In this context, the antithesis of Eve and Mary makes sense. It has to do with human degeneracy and human salvation. True to his teaching on recapitulation, Irenaeus sees the bondage to death, which was set in motion through Eve, overcome by Mary. Thus Eve and Mary are of significance for the whole of humanity, in a similar though not identical way to Adam and Christ. This Irenaeus shows decisively in Adversus haereses 3, 22, 3f. Here he works out the thought that just as Eve was the cause of death for the whole of humanity (universo gener hominis), so in the same way Mary was for the whole of humanity (universo gen.et! hominis) the cause for salvation:

For this reason Luke presents the register of the generations from the birth of our Lord back to Adam, twenty-two generations (cf. Luke 3:23-38). He thereby connects the end with the beginning, and shows that he (i.e., Jesus) is the one who has in himself recapitulated all the peoples since Adam, all the languages and generations, including Adam himself. Thus Adam is called by Paul a “type of the one who was to come” (Rom. 5:14), because the Word as creator of all things made present in advance, in the Son of God, the coming order of salvation for humanity. God saw that the psychic, that is the natural, human being would be saved by the spiritual human being (1 Cor. 15:45 f.). So even before the existence of the one who was saved there had to be one who would be saved, so that the savior would not be superfluous.

Correspondingly, we see the obedience of the Virgin Mary when she says: “Here I am, the servant of the Lord; let it be with me according to your word” (Luke 1:38). Eve, on the other hand, was disobedient, and her disobedience occurred when she was still a virgin. She indeed had Adam as her husband, but despite that was still a virgin-in paradise they “were both naked, and were not ashamed” (Gen. 2:25), because they had been created shortly beforehand and were not yet knowledgeable about the procreation of children, for they first had to grow up and only then “multiply” (cf. Gen. 1:28). In this way, just as disobedience became for them and for the whole of humanity the cause of death, so also Mary, who was also promised in marriage but still a virgin, became both for herself and for all humanity the cause of salvation (cf. Heb. 5:9). For this reason the law considers her, being betrothed yet still a virgin, the wife of her betrothed (cf. Dent. 22:23.). Thus there is a correspondence between Mary and Eve, for what is bound cannot otherwise be released than that the knots of bondage be untied, such that the first knots are loosed by the second, and the second set the first free. Thus it is that the first knots are released from the second loop, and the second loop takes the place of the first untying. Thus the Lord says that the first shall be the last and the last first (cf. Mark 10:31). And the prophet says exactly the same thing when he says, “In the place of ancestors you … shall have sons” (Ps. 45 [44]:17). For as “first-born from the dead” (Col. 1:18) the Lord took the ancestors into his womb and gave new birth to them, into the life of God, and was indeed himself the first of the living (cf. Col. 1:18), just as Adam was the first of those who die. This is why Luke begins his genealogy with the Lord and goes backwards to Adam (cf. Luke 3:23-38). This shows that it is not they who gave birth to him, but he who gives birth to them into the good news of life. Thus the knots of Eve’s disobedience find their unloosing in the obedience of Mary. For Eve was bound by her unbelief, while Mary was set free by her belief.11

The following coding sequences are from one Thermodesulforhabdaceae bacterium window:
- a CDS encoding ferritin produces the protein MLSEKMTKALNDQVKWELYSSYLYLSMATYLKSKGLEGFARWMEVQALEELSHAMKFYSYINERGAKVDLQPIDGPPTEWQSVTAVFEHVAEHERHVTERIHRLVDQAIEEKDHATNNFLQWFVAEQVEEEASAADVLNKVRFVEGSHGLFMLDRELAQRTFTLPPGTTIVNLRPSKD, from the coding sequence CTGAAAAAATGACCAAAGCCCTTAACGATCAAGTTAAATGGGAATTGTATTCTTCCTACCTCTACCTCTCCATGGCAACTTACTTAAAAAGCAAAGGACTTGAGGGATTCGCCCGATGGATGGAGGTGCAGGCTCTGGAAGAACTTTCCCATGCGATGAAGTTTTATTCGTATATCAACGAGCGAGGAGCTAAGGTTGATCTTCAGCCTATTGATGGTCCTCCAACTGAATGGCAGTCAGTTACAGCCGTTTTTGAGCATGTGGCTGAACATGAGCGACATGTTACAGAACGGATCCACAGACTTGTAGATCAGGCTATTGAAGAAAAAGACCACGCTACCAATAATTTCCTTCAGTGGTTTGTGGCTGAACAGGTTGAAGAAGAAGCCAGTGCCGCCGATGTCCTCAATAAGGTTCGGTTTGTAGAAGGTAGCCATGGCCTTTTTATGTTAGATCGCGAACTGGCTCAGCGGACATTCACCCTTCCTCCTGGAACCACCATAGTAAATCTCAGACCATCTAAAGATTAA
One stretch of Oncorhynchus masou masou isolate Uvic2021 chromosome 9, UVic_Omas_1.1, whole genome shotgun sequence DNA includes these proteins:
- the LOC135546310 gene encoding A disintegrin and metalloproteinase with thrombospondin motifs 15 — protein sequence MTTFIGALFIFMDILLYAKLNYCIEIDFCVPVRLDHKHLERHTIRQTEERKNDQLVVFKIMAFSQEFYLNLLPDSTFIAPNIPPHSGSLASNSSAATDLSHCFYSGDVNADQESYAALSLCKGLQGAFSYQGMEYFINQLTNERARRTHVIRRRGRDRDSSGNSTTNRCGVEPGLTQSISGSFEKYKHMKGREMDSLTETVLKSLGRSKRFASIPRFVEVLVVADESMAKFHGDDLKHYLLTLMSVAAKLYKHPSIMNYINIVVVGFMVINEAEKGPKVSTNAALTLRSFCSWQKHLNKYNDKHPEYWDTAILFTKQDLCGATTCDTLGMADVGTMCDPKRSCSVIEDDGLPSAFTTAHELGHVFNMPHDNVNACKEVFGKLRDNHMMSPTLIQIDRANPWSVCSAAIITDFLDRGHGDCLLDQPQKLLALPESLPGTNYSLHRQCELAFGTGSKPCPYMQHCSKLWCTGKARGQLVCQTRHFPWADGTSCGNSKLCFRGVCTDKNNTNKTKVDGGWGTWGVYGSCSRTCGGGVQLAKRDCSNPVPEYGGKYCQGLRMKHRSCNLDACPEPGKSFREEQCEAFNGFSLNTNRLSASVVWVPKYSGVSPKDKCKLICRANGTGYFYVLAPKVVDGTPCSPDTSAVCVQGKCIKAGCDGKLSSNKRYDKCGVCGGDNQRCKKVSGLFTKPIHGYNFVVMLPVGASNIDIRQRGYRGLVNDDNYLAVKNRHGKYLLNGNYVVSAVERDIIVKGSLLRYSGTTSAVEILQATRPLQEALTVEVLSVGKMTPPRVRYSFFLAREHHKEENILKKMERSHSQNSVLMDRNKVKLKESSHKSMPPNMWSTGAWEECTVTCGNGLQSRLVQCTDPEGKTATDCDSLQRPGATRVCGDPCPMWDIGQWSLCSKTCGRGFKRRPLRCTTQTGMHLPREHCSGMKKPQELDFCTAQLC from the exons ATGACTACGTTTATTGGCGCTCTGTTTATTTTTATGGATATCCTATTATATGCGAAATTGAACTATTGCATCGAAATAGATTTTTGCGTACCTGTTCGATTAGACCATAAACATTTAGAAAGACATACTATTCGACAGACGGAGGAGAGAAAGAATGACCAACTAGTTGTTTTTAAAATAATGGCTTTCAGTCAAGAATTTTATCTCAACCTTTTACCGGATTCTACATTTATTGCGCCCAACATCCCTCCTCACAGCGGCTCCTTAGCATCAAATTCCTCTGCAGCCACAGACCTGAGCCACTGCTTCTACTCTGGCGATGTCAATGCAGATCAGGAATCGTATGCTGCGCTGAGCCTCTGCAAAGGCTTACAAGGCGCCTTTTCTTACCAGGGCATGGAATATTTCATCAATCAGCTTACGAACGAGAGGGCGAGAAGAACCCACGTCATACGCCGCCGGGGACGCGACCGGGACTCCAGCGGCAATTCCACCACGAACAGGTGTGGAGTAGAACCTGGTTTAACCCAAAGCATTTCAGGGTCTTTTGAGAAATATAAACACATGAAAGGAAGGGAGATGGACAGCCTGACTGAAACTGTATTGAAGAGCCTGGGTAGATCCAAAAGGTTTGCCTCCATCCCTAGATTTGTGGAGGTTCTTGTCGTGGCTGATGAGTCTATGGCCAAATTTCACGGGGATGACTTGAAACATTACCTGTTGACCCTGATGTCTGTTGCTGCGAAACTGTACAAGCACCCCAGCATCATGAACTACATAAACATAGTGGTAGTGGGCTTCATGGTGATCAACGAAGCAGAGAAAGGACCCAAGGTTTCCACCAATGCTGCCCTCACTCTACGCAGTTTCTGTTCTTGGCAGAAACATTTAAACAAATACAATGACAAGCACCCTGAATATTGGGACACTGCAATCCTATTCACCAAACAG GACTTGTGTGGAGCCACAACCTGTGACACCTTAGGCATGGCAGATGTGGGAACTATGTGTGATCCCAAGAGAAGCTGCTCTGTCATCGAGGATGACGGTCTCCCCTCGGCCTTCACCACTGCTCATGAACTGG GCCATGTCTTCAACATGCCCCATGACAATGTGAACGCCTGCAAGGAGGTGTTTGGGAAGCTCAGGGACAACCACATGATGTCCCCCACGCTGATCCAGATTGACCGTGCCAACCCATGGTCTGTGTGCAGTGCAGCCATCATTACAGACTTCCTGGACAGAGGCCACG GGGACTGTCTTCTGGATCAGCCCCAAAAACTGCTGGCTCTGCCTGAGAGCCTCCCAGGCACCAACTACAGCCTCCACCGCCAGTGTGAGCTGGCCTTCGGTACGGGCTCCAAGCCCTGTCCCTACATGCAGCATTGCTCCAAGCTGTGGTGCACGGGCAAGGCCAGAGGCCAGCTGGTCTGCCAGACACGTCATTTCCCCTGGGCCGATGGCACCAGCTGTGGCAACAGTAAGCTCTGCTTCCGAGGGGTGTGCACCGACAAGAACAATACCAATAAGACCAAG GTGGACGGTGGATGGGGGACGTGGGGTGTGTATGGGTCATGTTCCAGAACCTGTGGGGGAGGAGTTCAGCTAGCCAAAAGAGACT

In summary we can outline the following parallels of recapitula tion developed by Irenaeus:

Eve opened the way for the serpent and thus for evil to humanity. Mary gave birth to Christ who crushed the serpent’s head (cf. haer. 4, 40, 3), and thereby brought life to human beings. Eve’s inner deed was faithlessness to God, and thus disobedience. Mary’s inner deed was faithfulness to God, and thus obedience.

Eve’s action was based on the hearing of an evil message from an evil messenger. Mary’s act began with the hearing of a good word from a good angel.

Eve was a virgin. Mary was a virgin.